Yes, that Marilyn Monroe.
Season Five of our favorite show continues its trend of leaping Sam into the lives of celebrities and historical figures. Sam has arrived just days before the icon’s suicide, and Ziggy says the odds are high he’s there to prevent it. Meanwhile, a new assistant, Barbara, has come into Marilyn’s life, and it quickly becomes evident we’re in an “All About Eve” situation.
We break down the episode as always, and discuss what we think works and what doesn’t. We also delve a little bit into the real life Marilyn (i.e. Norma Jean(e)).
Settle in and listen to the first of our last final TV leaps!
Revenge of the Evil Leaper - September 16, 1987
Well, here we are. It's the end of the road for the Evil Leaper storyline. What do we think of Alia's final bow? Wait... Alia's in this?!?! But seriously, it's an interesting leap with a lot to love but some serious problems as well. Don't worry, Thames isn't one of them. Join us as we venture into Mallard Women's Correctional Facility and discuss an episode that's chock full but perhaps misses the mark on it's most important promise. Of course there's some obligatory theorizing and fan-wanking over where the Evil Leaper story originated and where it may have gone given another season or two of our favorite show.
Customer ReviewsSee All
This is a fun one
I would like to start by saying that I am not a hardcore Quantum Leap fan, but I am also not a detractor. As a non fan, I got a lot out of this show. I listened to the episode where they talk about the one where Sam becomes a trapeze artist and the amount of research and detail they put into this episode is insane. They go over the whole cast, what else they’ve been in and tidbits about the actors. I’m a movie/tv trivia fiend, so I really got my money’s worth on this one. Exactly what I wanted out of my pop culture podcasts. Info, analysis, and plenty of tangents. Good chemistry between the two hosts as well!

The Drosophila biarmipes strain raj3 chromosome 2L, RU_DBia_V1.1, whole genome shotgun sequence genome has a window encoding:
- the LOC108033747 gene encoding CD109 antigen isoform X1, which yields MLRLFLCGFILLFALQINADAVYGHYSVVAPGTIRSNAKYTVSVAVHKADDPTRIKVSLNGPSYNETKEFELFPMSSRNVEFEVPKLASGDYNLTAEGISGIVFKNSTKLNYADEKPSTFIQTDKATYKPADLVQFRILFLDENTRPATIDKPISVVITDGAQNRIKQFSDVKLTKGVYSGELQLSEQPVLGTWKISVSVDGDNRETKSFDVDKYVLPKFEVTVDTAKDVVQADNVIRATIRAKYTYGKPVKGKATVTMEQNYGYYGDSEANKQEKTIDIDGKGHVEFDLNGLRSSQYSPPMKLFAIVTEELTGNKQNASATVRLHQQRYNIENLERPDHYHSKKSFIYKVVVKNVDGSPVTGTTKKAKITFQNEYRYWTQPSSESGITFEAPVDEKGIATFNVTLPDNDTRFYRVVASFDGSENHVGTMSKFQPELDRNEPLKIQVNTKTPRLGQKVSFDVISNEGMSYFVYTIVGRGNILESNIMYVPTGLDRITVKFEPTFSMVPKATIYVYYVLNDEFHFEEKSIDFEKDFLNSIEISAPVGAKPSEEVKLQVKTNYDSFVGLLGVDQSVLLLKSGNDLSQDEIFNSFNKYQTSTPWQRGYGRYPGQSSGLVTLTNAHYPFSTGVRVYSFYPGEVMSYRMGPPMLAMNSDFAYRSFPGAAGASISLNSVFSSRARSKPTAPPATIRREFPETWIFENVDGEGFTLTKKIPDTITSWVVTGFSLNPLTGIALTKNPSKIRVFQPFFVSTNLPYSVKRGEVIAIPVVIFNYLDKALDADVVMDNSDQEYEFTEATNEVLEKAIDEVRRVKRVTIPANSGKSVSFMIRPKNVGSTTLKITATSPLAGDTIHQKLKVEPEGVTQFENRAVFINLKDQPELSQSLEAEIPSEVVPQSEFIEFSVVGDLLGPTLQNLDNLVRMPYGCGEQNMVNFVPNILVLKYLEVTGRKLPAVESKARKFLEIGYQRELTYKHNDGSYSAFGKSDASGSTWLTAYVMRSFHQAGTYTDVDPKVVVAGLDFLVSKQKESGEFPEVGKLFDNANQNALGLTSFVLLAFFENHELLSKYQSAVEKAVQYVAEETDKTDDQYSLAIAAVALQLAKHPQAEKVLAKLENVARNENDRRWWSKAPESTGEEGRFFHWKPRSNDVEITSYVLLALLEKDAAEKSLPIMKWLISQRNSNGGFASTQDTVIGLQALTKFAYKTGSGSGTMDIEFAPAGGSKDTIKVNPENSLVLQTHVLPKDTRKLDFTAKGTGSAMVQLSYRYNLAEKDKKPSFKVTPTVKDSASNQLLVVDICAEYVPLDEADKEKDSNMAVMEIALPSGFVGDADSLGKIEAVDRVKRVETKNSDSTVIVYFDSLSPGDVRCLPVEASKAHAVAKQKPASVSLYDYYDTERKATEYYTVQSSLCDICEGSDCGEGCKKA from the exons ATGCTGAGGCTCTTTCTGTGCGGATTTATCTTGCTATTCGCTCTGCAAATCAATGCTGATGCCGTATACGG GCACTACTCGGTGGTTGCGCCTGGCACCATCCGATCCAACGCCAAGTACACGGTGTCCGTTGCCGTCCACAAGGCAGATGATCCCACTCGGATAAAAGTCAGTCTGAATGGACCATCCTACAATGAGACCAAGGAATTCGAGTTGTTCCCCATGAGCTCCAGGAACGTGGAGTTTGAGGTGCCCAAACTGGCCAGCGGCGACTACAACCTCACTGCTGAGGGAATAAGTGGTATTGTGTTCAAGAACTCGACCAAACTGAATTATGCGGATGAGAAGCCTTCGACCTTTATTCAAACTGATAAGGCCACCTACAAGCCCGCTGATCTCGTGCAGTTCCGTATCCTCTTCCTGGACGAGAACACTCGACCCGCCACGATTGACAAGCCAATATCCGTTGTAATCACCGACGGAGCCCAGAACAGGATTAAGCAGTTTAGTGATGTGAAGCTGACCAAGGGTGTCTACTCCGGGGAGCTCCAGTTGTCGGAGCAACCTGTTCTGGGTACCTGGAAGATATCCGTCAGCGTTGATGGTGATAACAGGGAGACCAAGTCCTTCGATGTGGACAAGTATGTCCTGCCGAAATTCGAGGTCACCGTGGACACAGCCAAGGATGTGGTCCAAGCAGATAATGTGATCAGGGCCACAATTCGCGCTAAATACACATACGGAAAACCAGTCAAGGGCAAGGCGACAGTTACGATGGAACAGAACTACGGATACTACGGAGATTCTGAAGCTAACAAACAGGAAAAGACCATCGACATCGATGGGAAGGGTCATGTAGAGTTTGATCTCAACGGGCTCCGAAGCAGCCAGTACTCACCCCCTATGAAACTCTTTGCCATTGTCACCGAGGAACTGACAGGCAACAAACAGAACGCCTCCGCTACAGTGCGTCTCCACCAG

Very strong podcast
I just finished the podcast for Running for Honor so here is a non-scathing review, guys :D This is my first Quantum Leap podcast, I am somewhat new to the fandom as I just got into the show this past spring during the pandemic. But like a good little long-term Star Trek or Star Wars fan (both of which I love), I am obsessive and very good about catching up quickly. After I watch an episode at least twice, I’ll download the podcast. Their commentary is incredibly thoughtful and detailed and I really enjoy hearing what they have to say. The crazy thing is, many, many, maybe even *most* times I don’t agree with their overall evaluation of the episode. I love One Strobe Over the Line and Raped, and Lee Harvey Oswald is perhaps my favorite of all the episodes. (I love that episode so much I’m going to write a repost to their review on my history blog.) But even though I don’t agree with them, their reasoning is always intelligent and well thought out. And they will frequently include people’s comments from other websites, in other books so they’re clearly not afraid to have to defend their views. It’s just nice to read intelligent commentary about pop-culture, especially about a show from an era when TV was just starting to be ambitious. The one and only reason I’m not giving them five stars is that I would truly love it if they would include more clips from the show itself. For example, in one of the earlier podcasts they talked about how much they loved the “Home” music theme from QL, and I’m not really sure which one that is. It would’ve been nice to have them play a brief clip from that, or play some of the more memorable exchanges from the episodes. Other than that, I really have no reservations about this podcast and I look forward to exploring all of their thoughts on the episodes.
More A Star Trek Podcast than a Quantum Leap one.
I find this podcast problematic for a number of reasons. The hosts(if you can call them that) virtue signal throughout the show about how such great altruistic people they are (fake outrage over the n word) And how everything is about the me too movement? And when there not bragging about their acting credits in PoDunk community theater, they rant about Star Trek and who appeared in it. Nobody cares! Hard pass!